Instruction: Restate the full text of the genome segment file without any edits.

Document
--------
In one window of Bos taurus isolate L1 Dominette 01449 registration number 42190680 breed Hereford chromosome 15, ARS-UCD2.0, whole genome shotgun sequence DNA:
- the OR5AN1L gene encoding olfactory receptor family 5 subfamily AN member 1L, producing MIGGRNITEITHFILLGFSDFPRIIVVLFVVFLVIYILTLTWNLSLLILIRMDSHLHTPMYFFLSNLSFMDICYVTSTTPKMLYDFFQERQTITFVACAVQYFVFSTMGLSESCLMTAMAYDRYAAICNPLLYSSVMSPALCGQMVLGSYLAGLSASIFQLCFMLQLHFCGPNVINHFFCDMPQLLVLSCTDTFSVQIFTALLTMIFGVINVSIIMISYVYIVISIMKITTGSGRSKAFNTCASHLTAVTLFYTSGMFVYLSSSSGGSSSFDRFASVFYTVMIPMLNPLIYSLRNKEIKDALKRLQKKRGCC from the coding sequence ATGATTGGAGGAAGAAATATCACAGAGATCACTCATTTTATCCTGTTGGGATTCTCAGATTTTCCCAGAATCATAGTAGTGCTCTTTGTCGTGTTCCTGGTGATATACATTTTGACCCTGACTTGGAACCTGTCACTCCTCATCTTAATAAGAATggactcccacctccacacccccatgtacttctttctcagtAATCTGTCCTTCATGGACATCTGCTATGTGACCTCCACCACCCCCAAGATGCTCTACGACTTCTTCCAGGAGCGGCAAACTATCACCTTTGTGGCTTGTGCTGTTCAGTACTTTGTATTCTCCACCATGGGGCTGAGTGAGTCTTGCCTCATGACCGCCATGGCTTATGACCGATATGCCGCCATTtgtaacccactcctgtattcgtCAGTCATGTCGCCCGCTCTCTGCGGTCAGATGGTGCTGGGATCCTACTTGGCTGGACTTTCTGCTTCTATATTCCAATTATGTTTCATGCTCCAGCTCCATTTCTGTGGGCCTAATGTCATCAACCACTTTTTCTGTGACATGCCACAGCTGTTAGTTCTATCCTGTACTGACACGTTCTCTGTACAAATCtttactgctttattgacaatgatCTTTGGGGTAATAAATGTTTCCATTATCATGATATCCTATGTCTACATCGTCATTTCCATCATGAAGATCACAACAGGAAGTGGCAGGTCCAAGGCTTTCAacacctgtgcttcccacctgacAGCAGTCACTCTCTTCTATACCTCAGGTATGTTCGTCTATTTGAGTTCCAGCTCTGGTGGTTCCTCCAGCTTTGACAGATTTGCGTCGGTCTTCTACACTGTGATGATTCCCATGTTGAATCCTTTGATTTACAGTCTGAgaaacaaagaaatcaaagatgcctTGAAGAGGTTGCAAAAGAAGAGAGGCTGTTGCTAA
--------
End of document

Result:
In one window of Bos taurus isolate L1 Dominette 01449 registration number 42190680 breed Hereford chromosome 15, ARS-UCD2.0, whole genome shotgun sequence DNA:
- the OR5AN1L gene encoding olfactory receptor family 5 subfamily AN member 1L, producing MIGGRNITEITHFILLGFSDFPRIIVVLFVVFLVIYILTLTWNLSLLILIRMDSHLHTPMYFFLSNLSFMDICYVTSTTPKMLYDFFQERQTITFVACAVQYFVFSTMGLSESCLMTAMAYDRYAAICNPLLYSSVMSPALCGQMVLGSYLAGLSASIFQLCFMLQLHFCGPNVINHFFCDMPQLLVLSCTDTFSVQIFTALLTMIFGVINVSIIMISYVYIVISIMKITTGSGRSKAFNTCASHLTAVTLFYTSGMFVYLSSSSGGSSSFDRFASVFYTVMIPMLNPLIYSLRNKEIKDALKRLQKKRGCC from the coding sequence ATGATTGGAGGAAGAAATATCACAGAGATCACTCATTTTATCCTGTTGGGATTCTCAGATTTTCCCAGAATCATAGTAGTGCTCTTTGTCGTGTTCCTGGTGATATACATTTTGACCCTGACTTGGAACCTGTCACTCCTCATCTTAATAAGAATggactcccacctccacacccccatgtacttctttctcagtAATCTGTCCTTCATGGACATCTGCTATGTGACCTCCACCACCCCCAAGATGCTCTACGACTTCTTCCAGGAGCGGCAAACTATCACCTTTGTGGCTTGTGCTGTTCAGTACTTTGTATTCTCCACCATGGGGCTGAGTGAGTCTTGCCTCATGACCGCCATGGCTTATGACCGATATGCCGCCATTtgtaacccactcctgtattcgtCAGTCATGTCGCCCGCTCTCTGCGGTCAGATGGTGCTGGGATCCTACTTGGCTGGACTTTCTGCTTCTATATTCCAATTATGTTTCATGCTCCAGCTCCATTTCTGTGGGCCTAATGTCATCAACCACTTTTTCTGTGACATGCCACAGCTGTTAGTTCTATCCTGTACTGACACGTTCTCTGTACAAATCtttactgctttattgacaatgatCTTTGGGGTAATAAATGTTTCCATTATCATGATATCCTATGTCTACATCGTCATTTCCATCATGAAGATCACAACAGGAAGTGGCAGGTCCAAGGCTTTCAacacctgtgcttcccacctgacAGCAGTCACTCTCTTCTATACCTCAGGTATGTTCGTCTATTTGAGTTCCAGCTCTGGTGGTTCCTCCAGCTTTGACAGATTTGCGTCGGTCTTCTACACTGTGATGATTCCCATGTTGAATCCTTTGATTTACAGTCTGAgaaacaaagaaatcaaagatgcctTGAAGAGGTTGCAAAAGAAGAGAGGCTGTTGCTAA